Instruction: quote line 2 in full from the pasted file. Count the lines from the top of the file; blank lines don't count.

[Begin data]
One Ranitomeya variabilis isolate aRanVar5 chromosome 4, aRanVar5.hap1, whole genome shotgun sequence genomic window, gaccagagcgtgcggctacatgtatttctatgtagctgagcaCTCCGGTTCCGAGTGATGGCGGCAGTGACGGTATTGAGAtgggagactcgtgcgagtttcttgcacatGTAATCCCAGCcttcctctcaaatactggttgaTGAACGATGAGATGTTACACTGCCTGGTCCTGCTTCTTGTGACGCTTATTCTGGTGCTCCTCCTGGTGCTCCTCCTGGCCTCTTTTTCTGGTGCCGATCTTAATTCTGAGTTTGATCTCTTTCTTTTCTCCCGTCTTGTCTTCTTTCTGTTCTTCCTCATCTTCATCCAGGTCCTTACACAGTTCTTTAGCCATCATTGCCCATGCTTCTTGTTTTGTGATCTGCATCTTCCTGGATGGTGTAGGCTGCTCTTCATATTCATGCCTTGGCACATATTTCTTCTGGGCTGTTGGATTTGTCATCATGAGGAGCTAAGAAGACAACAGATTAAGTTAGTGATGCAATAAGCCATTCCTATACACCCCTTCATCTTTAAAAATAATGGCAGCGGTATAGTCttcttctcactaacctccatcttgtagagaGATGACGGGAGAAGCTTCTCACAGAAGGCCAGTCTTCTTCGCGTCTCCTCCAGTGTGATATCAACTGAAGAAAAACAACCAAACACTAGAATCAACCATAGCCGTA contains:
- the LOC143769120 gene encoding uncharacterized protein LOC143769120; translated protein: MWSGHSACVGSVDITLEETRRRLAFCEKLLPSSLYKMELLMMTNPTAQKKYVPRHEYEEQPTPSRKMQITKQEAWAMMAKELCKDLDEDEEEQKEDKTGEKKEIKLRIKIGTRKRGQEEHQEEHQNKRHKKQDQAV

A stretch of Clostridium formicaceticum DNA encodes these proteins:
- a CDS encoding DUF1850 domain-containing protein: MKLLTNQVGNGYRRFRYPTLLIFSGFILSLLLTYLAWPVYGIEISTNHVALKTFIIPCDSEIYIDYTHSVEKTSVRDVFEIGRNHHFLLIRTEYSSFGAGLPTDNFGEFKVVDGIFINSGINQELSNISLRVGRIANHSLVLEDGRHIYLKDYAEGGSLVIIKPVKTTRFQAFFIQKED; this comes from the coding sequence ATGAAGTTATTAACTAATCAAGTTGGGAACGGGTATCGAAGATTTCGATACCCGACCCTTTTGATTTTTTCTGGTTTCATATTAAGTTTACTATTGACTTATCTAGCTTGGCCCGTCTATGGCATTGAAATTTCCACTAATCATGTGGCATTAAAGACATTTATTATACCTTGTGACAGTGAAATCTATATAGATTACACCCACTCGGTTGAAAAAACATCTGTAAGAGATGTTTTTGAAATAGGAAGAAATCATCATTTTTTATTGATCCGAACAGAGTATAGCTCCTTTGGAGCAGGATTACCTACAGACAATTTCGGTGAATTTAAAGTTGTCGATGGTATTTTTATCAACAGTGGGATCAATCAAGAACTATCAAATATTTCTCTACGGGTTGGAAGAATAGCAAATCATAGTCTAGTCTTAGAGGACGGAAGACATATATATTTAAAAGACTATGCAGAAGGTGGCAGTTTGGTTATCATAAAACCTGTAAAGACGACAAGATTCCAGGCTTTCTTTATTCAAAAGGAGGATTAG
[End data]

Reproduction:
- the LOC143769120 gene encoding uncharacterized protein LOC143769120; translated protein: MWSGHSACVGSVDITLEETRRRLAFCEKLLPSSLYKMELLMMTNPTAQKKYVPRHEYEEQPTPSRKMQITKQEAWAMMAKELCKDLDEDEEEQKEDKTGEKKEIKLRIKIGTRKRGQEEHQEEHQNKRHKKQDQAV